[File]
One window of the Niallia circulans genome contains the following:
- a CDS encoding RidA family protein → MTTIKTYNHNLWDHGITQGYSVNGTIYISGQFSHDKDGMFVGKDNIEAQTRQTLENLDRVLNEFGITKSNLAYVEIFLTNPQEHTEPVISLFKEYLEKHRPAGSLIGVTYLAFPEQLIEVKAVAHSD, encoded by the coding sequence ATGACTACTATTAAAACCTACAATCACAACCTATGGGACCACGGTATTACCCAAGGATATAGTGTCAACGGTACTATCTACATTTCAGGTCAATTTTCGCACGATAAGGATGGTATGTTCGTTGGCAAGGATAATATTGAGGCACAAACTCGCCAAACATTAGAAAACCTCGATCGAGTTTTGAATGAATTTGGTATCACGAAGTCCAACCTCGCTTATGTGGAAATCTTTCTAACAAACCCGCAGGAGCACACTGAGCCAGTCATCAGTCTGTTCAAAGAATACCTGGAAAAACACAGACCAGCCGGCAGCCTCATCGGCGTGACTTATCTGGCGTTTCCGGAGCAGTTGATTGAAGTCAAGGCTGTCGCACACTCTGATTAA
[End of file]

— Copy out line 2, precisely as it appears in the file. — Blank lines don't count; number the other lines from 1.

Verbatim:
- a CDS encoding RidA family protein → MTTIKTYNHNLWDHGITQGYSVNGTIYISGQFSHDKDGMFVGKDNIEAQTRQTLENLDRVLNEFGITKSNLAYVEIFLTNPQEHTEPVISLFKEYLEKHRPAGSLIGVTYLAFPEQLIEVKAVAHSD, encoded by the coding sequence ATGACTACTATTAAAACCTACAATCACAACCTATGGGACCACGGTATTACCCAAGGATATAGTGTCAACGGTACTATCTACATTTCAGGTCAATTTTCGCACGATAAGGATGGTATGTTCGTTGGCAAGGATAATATTGAGGCACAAACTCGCCAAACATTAGAAAACCTCGATCGAGTTTTGAATGAATTTGGTATCACGAAGTCCAACCTCGCTTATGTGGAAATCTTTCTAACAAACCCGCAGGAGCACACTGAGCCAGTCATCAGTCTGTTCAAAGAATACCTGGAAAAACACAGACCAGCCGGCAGCCTCATCGGCGTGACTTATCTGGCGTTTCCGGAGCAGTTGATTGAAGTCAAGGCTGTCGCACACTCTGATTAA